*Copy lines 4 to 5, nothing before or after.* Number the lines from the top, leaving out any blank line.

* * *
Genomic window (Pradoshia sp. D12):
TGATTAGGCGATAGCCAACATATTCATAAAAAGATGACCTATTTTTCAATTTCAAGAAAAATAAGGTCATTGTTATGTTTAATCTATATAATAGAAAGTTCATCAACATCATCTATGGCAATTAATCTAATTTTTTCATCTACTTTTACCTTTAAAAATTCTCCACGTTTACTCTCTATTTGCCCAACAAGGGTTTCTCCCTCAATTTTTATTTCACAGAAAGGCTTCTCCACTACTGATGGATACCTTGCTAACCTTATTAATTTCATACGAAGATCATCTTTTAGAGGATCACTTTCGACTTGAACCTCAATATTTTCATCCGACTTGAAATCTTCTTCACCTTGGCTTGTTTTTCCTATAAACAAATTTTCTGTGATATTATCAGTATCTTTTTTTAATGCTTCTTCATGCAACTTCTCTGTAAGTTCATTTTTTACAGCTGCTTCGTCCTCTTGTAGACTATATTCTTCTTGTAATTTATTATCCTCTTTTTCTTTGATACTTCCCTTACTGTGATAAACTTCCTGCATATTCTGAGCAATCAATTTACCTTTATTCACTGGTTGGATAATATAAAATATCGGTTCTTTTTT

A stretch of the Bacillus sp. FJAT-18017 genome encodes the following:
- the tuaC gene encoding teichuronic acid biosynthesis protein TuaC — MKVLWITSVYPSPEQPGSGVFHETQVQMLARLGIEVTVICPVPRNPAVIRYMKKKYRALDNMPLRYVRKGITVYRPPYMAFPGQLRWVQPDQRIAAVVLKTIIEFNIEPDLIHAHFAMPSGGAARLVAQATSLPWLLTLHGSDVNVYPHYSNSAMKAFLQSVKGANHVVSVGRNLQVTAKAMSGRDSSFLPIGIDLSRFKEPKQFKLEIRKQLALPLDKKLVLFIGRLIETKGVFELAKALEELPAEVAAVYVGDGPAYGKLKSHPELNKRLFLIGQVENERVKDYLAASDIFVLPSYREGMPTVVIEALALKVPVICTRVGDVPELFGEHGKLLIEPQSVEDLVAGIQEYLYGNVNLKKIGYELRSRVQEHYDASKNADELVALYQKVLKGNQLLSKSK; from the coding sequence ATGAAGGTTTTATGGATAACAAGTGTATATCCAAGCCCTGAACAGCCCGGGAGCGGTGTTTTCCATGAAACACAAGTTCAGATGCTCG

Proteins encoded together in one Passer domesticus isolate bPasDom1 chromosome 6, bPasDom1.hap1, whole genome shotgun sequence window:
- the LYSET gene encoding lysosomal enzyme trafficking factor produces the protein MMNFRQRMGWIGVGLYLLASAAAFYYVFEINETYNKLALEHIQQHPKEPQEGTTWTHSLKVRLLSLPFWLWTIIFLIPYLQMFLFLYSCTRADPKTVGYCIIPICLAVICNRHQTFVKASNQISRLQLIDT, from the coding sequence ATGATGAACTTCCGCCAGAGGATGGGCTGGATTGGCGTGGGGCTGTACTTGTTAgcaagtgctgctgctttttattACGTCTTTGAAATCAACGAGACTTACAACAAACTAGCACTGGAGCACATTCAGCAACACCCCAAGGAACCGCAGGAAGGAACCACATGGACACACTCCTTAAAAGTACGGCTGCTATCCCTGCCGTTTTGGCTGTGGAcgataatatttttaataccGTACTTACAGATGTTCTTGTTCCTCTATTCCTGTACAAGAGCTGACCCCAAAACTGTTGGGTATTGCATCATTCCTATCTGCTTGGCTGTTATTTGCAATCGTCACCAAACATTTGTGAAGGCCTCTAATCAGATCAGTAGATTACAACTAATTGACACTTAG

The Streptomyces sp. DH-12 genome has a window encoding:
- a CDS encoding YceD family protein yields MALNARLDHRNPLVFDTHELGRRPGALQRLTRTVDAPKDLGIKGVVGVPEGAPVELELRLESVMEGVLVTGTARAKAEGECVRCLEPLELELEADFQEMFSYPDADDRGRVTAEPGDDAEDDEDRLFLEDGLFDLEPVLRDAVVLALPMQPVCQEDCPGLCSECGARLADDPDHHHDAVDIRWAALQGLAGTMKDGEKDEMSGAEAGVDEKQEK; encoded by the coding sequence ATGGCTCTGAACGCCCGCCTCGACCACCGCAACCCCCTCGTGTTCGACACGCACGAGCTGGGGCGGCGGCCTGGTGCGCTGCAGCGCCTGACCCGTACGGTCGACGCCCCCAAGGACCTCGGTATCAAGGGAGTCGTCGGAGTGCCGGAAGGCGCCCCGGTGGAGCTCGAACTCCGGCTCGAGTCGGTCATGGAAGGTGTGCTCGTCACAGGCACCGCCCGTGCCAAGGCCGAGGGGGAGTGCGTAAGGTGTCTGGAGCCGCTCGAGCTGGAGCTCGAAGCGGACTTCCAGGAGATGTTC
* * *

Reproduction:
- the tuaC gene encoding teichuronic acid biosynthesis protein TuaC — MKVLWITSVYPSPEQPGSGVFHETQVQMLARLGIEVTVICPVPRNPAVIRYMKKKYRALDNMPLRYVRKGITVYRPPYMAFPGQLRWVQPDQRIAAVVLKTIIEFNIEPDLIHAHFAMPSGGAARLVAQATSLPWLLTLHGSDVNVYPHYSNSAMKAFLQSVKGANHVVSVGRNLQVTAKAMSGRDSSFLPIGIDLSRFKEPKQFKLEIRKQLALPLDKKLVLFIGRLIETKGVFELAKALEELPAEVAAVYVGDGPAYGKLKSHPELNKRLFLIGQVENERVKDYLAASDIFVLPSYREGMPTVVIEALALKVPVICTRVGDVPELFGEHGKLLIEPQSVEDLVAGIQEYLYGNVNLKKIGYELRSRVQEHYDASKNADELVALYQKVLKGNQLLSKSK; from the coding sequence ATGAAGGTTTTATGGATAACAAGTGTATATCCAAGCCCTGAACAGCCCGGGAGCGGTGTTTTCCATGAAACACAAGTTCAGATGCTCG

Proteins encoded together in one Passer domesticus isolate bPasDom1 chromosome 6, bPasDom1.hap1, whole genome shotgun sequence window: